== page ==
Shoalhaven, NSW: Bundanon has today announced its 2024 exhibition season program and the plans for a dedicated new Collection gallery designed by Kerstin Thompson Architects.
Building on the success of the 2023 exhibition season – currently showing Miwatj Yolŋu – Sunrise People (until 11 February 2024) – the 2024 exhibition season will see three major exhibitions by renowned artists Jumaadi, Sancintya Mohini Simpson, and Jonathan Jones, as well as Arthur Boyd.
Throughout 2024 Bundanon will work with Kerstin Thompson Architects to reimagine the existing architecture inside the award-winning subterranean Art Museum to create a dedicated gallery for the Bundanon Collection. Awarded the Sulman Medal for Public Architecture in the 2022 NSW Architecture Awards for the design of Bundanon Art Museum & Bridge for Creative Learning, Kerstin Thompson Architects will significantly expand the existing gallery footprint, creating additional exhibition space and a dedicated gallery for the permanent Collection. A significant part of Arthur and Yvonne Boyd’s gift of Bundanon in 1993, the Bundanon Collection includes an extensive collection of artworks by Arthur Boyd and his family, in addition to works by Sidney Nolan, Brett Whiteley, Joy Hester and Charles Blackman. Today, the Collection also includes contemporary work from previous artists in residence, new commissions and private donations.
Bundanon CEO Rachel Kent comments: “2024 will mark two years since the opening of Bundanon’s new Art Museum and the Bridge for Creative Learning. Today, we are delighted to announce a full calendar of major exhibitions, showcasing the work of leading Australian artists.”
“The upcoming expansion of Bundanon’s award-winning Art Museum is also an important new chapter for the organisation. This development will provide the public with greater access to Bundanon’s prized Collection, and expand the visitor experience, every week of the year.”
2024 EXHIBITION SEASON 1
From 2 March – 16 June 2024 Bundanon will present three major projects across the galleries of the Art Museum focused on migration, the diasporic experience and storytelling. These include: a survey exhibition of new and past work by the leading Indonesian artist Jumaadi; an installation of new works by artist Sancintya Mohini Simpson, a descendent of indentured labourers sent from India to work on colonial sugar plantations in South Africa; and a presentation of Arthur Boyd and West Javanese artist and printmaker Indra Deigan’s handmade book of collagraphs and etchings.
In Gallery 1 & 2, Jumaadi’s survey exhibition, titled Jumaadi: ayang ayang, brings together key works from the past decade, including the artist’s celebrated works on cloth and buffalo hide, as well as new work created in residency at Bundanon. These works will be displayed in conversation with a selection of Javanese historical objects from the
artist’s personal collection connecting material traditions across time and place. Referring to the idea of the shadow, ‘ayang ayang’ suggests a physical presence and psychological condition: a silent self, following its owner through life’s journey; and the weight of history and loss which haunts the present. The exhibition will feature the live work, The Sea is Still a Mystery, encompassing Javanese folklore, music and shadow puppetry. Drawing on pre- and post-colonial trade routes around the Indonesian archipelago, the work speculates upon the Chinese and Arabic wrecks which lie submerged beneath the waves.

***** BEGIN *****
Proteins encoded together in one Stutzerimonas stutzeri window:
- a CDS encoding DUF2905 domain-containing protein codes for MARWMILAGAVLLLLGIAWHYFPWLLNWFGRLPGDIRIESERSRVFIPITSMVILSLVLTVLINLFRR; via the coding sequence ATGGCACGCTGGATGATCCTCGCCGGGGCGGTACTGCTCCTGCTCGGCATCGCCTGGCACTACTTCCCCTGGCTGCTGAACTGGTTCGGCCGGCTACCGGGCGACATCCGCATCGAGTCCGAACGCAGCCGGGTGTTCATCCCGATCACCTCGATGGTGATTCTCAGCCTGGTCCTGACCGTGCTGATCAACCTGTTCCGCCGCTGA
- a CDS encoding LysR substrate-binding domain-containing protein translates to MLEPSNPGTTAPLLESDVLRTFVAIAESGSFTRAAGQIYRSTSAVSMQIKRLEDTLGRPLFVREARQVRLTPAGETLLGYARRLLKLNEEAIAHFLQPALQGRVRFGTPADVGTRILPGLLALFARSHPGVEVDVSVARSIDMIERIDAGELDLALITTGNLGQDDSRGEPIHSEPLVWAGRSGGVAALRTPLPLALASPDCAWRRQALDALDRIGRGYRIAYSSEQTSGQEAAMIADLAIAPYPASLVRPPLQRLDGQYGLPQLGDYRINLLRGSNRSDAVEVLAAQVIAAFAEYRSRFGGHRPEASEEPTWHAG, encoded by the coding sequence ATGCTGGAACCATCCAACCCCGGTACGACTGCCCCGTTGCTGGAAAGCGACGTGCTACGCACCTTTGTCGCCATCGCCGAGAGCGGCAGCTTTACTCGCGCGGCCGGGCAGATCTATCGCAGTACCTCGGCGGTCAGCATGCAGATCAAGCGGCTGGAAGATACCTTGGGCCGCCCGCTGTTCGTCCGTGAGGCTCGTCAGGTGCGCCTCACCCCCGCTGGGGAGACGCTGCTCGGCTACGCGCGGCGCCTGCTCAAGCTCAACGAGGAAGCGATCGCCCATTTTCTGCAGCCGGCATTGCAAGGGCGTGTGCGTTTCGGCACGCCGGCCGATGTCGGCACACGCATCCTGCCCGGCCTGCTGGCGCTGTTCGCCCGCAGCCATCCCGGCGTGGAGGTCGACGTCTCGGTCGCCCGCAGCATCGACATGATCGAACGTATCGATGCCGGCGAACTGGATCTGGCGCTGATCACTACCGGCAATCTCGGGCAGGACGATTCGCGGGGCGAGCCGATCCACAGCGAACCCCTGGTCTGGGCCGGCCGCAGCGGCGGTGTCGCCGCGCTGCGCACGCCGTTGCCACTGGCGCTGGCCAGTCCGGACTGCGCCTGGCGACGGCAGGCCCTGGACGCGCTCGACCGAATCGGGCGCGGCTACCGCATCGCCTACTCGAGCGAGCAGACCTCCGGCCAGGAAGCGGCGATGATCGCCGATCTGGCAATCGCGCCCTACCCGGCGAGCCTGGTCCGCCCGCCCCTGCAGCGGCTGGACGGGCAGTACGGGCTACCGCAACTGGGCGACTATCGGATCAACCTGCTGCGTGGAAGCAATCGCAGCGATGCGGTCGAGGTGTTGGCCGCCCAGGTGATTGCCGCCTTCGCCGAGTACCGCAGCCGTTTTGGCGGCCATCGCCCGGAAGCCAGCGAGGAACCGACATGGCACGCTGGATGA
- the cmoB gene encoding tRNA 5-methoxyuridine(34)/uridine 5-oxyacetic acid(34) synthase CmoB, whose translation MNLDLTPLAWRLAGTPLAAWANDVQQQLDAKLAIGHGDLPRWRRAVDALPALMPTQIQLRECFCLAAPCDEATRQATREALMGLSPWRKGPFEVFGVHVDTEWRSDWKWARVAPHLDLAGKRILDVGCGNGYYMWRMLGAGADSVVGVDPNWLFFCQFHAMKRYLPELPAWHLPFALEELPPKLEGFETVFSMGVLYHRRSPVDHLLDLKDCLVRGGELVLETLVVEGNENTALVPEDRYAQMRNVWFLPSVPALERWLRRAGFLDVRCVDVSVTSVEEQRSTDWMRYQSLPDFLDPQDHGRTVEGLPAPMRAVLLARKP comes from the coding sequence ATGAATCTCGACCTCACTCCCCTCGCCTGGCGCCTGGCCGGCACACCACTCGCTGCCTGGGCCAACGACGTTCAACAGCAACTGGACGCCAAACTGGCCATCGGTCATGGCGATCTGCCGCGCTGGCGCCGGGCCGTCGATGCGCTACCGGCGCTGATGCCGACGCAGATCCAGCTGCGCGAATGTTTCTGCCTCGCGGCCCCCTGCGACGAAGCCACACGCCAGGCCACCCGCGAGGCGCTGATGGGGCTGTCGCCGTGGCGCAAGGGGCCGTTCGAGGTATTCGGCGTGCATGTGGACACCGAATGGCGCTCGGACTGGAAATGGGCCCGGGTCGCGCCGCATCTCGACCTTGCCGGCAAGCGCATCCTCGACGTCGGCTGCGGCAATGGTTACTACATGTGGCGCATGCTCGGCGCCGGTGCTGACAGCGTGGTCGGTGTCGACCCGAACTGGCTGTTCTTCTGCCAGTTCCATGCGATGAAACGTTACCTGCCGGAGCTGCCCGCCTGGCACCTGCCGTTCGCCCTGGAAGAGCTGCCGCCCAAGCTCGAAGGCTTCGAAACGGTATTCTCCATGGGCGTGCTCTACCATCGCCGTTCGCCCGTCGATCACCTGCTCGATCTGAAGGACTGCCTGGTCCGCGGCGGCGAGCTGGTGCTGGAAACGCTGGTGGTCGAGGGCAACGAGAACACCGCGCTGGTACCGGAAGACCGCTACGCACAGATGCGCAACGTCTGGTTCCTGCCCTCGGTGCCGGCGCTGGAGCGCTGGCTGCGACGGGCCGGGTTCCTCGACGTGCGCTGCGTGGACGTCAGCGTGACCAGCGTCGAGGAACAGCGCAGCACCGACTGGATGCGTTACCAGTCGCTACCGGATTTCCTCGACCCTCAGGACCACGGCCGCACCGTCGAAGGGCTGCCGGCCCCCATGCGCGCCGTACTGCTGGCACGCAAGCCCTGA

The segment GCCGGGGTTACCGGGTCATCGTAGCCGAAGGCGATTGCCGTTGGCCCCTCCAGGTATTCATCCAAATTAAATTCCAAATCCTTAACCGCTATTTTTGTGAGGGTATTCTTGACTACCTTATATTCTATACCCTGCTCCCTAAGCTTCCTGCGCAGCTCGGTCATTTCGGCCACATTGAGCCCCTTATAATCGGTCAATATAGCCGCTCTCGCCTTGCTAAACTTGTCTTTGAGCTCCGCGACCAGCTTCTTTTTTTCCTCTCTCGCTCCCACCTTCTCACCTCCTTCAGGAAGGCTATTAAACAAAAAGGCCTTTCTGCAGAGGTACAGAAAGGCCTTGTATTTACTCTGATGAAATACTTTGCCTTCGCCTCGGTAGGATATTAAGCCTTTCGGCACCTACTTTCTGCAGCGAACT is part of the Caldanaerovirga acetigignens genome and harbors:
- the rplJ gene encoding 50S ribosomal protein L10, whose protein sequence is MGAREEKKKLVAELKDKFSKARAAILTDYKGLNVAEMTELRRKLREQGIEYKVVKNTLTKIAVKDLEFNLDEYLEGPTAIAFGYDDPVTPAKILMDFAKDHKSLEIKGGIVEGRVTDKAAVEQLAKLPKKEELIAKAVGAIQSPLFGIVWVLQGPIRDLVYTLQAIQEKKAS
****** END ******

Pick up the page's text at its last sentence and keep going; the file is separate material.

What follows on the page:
Gallery 3 will present a new sculptural and sound installation, alongside performance and works on paper, by Brisbane based artist Sancintya Mohini Simpson. Simpson is a descendent of indentured (bonded) labourers sent from India to work on colonial sugar plantations in South Africa. Her work navigates the complexities of migration, memory and trauma by addressing gaps and silences within the colonial archive to develop new narratives and rituals. Simpson’s practice connects wider histories surrounding descendants of indenture and their diaspora communities.
Vessel (4) is a new sculptural and multi-channel sound installation incorporating earth, ash and clay lotas (vessels). Developed in residency at Bundanon, this work forms part of a wider project by the artist and her sibling Isha Ram Das which seeks to create a restorative experience for the body. It is augmented by a new series of kolam designs in sugar cane ash on handmade paper. Traditionally made from rice flour, kolam designs are made at the entryways to homes by South Indian women. An often unseen practice of women’s labour, the flour is renewed daily, feeding the bugs and birds, functioning in part as a circular system of regenerative care.
In Gallery 4, an artist’s book of collagraphs and etchings by Arthur Boyd produced in collaboration with West Javanese artist and printmaker Indra Deigan in 1993, titled Sangkuriang. Furthering Boyd’s impetus to develop new techniques and mediums throughout his career, he explored printmaking in 1989 with Indra Deigan’s husband, printmaker Anthony Deigan, and went on to produce a considerable number of collagraph prints with Deigan. At Boyd’s suggestion a traditional Indonesian story was chosen as the subject matter of the book, continuing his lifetime interest in mythology and reflecting Deigan’s heritage. The book was designed, printed and bound by Deigan at the Graphic Investigation Workshop, Canberra School of Art, in an edition of ten, three of which are part of Bundanon’s Collection.
2024 EXHIBITION SEASON 2